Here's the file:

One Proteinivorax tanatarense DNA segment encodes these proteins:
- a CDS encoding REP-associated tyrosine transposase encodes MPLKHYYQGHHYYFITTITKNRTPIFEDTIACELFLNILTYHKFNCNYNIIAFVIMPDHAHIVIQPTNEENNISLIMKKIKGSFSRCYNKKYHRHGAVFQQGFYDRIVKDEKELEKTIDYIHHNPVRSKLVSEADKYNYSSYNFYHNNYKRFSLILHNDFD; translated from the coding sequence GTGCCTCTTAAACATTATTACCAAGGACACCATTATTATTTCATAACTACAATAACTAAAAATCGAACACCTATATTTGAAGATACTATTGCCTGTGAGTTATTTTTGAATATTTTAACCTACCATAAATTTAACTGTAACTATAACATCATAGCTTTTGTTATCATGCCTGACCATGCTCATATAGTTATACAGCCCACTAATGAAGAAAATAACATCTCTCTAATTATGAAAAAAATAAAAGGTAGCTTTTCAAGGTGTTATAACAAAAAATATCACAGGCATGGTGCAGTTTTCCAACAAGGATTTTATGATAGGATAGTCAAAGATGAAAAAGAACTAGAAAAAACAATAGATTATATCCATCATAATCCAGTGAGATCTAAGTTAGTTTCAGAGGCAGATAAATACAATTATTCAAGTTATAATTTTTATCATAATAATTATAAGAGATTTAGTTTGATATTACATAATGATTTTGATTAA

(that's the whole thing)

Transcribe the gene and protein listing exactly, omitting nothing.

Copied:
One Proteinivorax tanatarense DNA segment encodes these proteins:
- a CDS encoding REP-associated tyrosine transposase encodes MPLKHYYQGHHYYFITTITKNRTPIFEDTIACELFLNILTYHKFNCNYNIIAFVIMPDHAHIVIQPTNEENNISLIMKKIKGSFSRCYNKKYHRHGAVFQQGFYDRIVKDEKELEKTIDYIHHNPVRSKLVSEADKYNYSSYNFYHNNYKRFSLILHNDFD; translated from the coding sequence GTGCCTCTTAAACATTATTACCAAGGACACCATTATTATTTCATAACTACAATAACTAAAAATCGAACACCTATATTTGAAGATACTATTGCCTGTGAGTTATTTTTGAATATTTTAACCTACCATAAATTTAACTGTAACTATAACATCATAGCTTTTGTTATCATGCCTGACCATGCTCATATAGTTATACAGCCCACTAATGAAGAAAATAACATCTCTCTAATTATGAAAAAAATAAAAGGTAGCTTTTCAAGGTGTTATAACAAAAAATATCACAGGCATGGTGCAGTTTTCCAACAAGGATTTTATGATAGGATAGTCAAAGATGAAAAAGAACTAGAAAAAACAATAGATTATATCCATCATAATCCAGTGAGATCTAAGTTAGTTTCAGAGGCAGATAAATACAATTATTCAAGTTATAATTTTTATCATAATAATTATAAGAGATTTAGTTTGATATTACATAATGATTTTGATTAA